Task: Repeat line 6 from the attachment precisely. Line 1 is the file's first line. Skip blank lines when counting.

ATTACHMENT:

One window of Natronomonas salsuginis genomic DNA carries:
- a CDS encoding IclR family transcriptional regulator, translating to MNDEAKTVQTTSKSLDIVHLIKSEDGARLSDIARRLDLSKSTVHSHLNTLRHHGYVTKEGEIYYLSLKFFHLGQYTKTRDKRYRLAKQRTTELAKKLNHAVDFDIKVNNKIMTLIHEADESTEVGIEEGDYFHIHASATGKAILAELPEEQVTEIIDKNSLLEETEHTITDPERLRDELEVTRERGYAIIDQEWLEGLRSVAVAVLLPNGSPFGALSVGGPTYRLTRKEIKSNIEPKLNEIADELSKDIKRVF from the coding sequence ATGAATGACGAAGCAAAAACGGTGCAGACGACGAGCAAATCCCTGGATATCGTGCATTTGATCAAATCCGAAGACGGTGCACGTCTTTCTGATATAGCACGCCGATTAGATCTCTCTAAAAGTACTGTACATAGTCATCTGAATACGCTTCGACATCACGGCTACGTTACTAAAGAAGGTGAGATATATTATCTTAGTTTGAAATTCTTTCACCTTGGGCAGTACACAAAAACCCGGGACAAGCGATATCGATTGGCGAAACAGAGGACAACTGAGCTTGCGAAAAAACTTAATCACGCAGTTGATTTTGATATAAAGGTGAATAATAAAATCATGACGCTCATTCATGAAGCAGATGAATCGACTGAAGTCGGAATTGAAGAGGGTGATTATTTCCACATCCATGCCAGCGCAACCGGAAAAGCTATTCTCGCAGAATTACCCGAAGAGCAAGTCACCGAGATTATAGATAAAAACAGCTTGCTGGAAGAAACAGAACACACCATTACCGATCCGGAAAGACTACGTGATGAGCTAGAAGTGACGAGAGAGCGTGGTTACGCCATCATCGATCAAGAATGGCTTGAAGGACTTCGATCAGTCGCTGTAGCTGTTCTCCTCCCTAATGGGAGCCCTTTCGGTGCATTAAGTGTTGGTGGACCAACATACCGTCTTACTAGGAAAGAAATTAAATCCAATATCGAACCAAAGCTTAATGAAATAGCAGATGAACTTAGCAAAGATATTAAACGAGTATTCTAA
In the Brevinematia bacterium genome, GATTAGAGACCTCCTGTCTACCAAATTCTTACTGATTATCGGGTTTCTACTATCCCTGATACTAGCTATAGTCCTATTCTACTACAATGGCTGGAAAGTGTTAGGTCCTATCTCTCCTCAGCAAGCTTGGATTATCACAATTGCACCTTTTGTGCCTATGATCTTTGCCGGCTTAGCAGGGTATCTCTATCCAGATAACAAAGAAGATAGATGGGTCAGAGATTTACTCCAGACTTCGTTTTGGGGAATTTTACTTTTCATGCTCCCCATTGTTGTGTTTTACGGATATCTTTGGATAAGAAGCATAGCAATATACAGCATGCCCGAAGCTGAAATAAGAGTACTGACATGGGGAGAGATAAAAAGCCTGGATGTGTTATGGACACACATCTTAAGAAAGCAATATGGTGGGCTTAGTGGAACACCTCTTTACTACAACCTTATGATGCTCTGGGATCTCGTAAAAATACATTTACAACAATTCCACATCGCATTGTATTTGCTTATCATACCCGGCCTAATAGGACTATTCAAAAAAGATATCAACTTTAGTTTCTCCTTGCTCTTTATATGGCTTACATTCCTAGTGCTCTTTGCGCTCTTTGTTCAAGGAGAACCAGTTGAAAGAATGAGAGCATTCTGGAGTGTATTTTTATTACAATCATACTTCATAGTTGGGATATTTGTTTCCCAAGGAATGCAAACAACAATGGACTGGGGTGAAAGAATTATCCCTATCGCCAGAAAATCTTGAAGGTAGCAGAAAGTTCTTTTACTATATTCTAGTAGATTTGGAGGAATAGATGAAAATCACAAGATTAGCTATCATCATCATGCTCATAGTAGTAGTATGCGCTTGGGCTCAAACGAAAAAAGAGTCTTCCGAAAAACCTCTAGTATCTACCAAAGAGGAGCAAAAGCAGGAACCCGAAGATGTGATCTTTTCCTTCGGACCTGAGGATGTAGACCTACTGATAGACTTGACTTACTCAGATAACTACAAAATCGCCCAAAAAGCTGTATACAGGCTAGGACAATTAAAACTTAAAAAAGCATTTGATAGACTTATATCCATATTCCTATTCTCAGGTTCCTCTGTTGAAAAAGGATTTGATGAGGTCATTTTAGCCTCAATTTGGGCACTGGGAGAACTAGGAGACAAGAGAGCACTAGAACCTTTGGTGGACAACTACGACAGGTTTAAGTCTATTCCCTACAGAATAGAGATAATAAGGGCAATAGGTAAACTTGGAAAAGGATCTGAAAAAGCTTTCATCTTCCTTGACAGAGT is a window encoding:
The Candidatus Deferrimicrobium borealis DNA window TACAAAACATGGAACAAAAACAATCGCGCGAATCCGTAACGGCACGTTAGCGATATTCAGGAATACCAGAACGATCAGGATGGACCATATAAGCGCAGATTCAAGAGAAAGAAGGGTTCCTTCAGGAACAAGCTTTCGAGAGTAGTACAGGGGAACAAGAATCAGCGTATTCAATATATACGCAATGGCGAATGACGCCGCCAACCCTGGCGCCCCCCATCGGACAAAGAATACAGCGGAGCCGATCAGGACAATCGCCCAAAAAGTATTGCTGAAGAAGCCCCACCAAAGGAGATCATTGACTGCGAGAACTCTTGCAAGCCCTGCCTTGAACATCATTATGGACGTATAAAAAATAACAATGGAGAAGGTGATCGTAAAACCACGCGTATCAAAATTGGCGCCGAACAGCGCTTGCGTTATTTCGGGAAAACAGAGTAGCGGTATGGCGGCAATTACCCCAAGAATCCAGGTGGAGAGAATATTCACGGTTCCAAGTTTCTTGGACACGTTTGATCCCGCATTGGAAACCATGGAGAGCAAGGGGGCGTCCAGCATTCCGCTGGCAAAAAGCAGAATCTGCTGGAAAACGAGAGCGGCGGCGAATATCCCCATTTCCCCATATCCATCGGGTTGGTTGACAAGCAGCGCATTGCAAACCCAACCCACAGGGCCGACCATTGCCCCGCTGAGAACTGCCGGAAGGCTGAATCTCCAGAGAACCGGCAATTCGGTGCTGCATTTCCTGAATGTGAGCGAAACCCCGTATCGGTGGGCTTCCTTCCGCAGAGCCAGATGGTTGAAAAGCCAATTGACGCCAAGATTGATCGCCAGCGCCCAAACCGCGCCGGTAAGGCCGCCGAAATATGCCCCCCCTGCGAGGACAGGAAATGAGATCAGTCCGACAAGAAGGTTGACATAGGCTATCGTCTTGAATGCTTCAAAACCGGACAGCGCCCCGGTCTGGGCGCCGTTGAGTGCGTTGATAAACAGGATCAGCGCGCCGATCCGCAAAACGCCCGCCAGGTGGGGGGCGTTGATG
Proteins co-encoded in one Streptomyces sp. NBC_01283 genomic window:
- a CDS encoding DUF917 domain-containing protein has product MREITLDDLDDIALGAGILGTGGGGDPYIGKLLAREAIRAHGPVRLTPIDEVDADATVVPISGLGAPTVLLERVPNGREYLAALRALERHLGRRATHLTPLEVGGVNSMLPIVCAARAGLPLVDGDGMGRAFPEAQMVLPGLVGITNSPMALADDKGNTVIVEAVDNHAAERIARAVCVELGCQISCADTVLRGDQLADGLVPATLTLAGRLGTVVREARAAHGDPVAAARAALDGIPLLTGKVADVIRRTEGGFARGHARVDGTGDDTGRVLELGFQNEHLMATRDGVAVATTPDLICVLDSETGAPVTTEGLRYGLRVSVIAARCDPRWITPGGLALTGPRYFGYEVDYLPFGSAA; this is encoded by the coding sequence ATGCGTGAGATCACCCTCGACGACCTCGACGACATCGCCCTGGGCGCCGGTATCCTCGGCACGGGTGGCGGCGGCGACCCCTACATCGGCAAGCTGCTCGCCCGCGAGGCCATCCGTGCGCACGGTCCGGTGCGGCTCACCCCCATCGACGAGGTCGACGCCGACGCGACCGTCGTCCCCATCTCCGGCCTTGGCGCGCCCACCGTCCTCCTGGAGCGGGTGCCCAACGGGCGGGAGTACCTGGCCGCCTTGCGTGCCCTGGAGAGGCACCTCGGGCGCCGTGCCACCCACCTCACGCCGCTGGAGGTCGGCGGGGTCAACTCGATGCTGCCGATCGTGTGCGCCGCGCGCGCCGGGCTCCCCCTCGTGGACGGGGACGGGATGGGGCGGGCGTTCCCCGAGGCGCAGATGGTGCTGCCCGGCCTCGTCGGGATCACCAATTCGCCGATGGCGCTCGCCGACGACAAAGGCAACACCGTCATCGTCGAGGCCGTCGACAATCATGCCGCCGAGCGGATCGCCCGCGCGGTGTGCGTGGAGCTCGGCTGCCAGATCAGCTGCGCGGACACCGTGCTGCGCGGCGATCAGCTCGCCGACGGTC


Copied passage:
- a CDS encoding DUF917 domain-containing protein has product MREITLDDLDDIALGAGILGTGGGGDPYIGKLLAREAIRAHGPVRLTPIDEVDADATVVPISGLGAPTVLLERVPNGREYLAALRALERHLGRRATHLTPLEVGGVNSMLPIVCAARAGLPLVDGDGMGRAFPEAQMVLPGLVGITNSPMALADDKGNTVIVEAVDNHAAERIARAVCVELGCQISCADTVLRGDQLADGLVPATLTLAGRLGTVVREARAAHGDPVAAARAALDGIPLLTGKVADVIRRTEGGFARGHARVDGTGDDTGRVLELGFQNEHLMATRDGVAVATTPDLICVLDSETGAPVTTEGLRYGLRVSVIAARCDPRWITPGGLALTGPRYFGYEVDYLPFGSAA; this is encoded by the coding sequence ATGCGTGAGATCACCCTCGACGACCTCGACGACATCGCCCTGGGCGCCGGTATCCTCGGCACGGGTGGCGGCGGCGACCCCTACATCGGCAAGCTGCTCGCCCGCGAGGCCATCCGTGCGCACGGTCCGGTGCGGCTCACCCCCATCGACGAGGTCGACGCCGACGCGACCGTCGTCCCCATCTCCGGCCTTGGCGCGCCCACCGTCCTCCTGGAGCGGGTGCCCAACGGGCGGGAGTACCTGGCCGCCTTGCGTGCCCTGGAGAGGCACCTCGGGCGCCGTGCCACCCACCTCACGCCGCTGGAGGTCGGCGGGGTCAACTCGATGCTGCCGATCGTGTGCGCCGCGCGCGCCGGGCTCCCCCTCGTGGACGGGGACGGGATGGGGCGGGCGTTCCCCGAGGCGCAGATGGTGCTGCCCGGCCTCGTCGGGATCACCAATTCGCCGATGGCGCTCGCCGACGACAAAGGCAACACCGTCATCGTCGAGGCCGTCGACAATCATGCCGCCGAGCGGATCGCCCGCGCGGTGTGCGTGGAGCTCGGCTGCCAGATCAGCTGCGCGGACACCGTGCTGCGCGGCGATCAGCTCGCCGACGGTC